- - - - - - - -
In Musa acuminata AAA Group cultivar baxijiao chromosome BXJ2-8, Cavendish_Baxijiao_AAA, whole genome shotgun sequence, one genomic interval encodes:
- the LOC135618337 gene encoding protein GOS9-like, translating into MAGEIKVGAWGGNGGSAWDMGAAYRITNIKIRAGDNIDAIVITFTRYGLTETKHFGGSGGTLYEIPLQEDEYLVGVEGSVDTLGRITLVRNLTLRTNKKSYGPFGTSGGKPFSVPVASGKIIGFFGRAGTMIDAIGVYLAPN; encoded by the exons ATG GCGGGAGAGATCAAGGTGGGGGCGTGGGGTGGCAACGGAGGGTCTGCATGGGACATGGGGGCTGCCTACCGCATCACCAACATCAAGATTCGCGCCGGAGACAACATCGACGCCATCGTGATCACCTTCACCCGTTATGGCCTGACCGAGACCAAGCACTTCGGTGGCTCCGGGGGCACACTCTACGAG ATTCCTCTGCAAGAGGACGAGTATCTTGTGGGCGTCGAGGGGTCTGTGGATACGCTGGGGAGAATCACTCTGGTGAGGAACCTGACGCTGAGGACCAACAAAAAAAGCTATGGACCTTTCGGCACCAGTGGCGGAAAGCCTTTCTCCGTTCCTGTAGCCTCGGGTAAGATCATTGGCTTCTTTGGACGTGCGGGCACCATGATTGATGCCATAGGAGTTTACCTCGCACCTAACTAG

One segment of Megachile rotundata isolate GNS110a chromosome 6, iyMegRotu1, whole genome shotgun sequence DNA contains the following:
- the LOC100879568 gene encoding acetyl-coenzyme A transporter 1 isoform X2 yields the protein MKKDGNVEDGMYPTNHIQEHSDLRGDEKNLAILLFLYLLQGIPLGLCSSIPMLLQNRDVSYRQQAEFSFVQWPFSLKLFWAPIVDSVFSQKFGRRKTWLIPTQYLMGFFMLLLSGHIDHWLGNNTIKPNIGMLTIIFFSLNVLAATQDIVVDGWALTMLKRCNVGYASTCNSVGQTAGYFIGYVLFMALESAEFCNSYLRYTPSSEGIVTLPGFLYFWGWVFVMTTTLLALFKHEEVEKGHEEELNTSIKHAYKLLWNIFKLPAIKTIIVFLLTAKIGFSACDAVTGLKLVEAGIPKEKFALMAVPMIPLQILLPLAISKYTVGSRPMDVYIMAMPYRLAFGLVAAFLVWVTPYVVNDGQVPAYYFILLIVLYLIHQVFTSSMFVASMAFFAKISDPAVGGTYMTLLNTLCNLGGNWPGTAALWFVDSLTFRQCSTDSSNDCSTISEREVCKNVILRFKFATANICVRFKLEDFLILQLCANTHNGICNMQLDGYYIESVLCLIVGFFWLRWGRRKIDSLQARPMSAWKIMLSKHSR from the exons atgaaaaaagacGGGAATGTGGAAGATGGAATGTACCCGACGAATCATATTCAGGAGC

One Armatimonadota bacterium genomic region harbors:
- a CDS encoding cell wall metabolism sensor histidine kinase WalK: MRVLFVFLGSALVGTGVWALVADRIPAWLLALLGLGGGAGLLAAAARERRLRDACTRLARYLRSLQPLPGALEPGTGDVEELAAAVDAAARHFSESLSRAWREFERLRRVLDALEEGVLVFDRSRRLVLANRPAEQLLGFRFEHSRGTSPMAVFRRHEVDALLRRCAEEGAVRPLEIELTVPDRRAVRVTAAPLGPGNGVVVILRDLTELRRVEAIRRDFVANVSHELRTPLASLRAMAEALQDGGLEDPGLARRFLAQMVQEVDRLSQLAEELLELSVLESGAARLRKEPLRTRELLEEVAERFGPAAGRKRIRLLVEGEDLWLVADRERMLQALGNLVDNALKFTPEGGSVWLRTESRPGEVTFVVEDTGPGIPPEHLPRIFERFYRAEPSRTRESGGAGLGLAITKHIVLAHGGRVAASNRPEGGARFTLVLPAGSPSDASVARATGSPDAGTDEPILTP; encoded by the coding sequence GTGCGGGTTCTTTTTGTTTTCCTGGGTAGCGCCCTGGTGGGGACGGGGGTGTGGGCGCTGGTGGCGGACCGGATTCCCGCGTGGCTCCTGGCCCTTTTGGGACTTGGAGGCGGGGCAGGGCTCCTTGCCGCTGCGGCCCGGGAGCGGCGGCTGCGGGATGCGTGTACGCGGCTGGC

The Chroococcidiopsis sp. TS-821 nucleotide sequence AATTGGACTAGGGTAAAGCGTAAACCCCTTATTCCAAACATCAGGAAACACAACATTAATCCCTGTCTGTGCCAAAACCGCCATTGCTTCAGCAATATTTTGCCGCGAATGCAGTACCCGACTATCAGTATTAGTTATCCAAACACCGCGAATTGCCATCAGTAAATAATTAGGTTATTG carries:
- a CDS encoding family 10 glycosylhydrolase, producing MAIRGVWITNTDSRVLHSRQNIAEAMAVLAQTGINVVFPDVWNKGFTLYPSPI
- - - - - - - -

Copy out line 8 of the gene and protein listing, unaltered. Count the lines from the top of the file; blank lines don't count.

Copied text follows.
- a CDS encoding family 10 glycosylhydrolase, producing MAIRGVWITNTDSRVLHSRQNIAEAMAVLAQTGINVVFPDVWNKGFTLYPSPI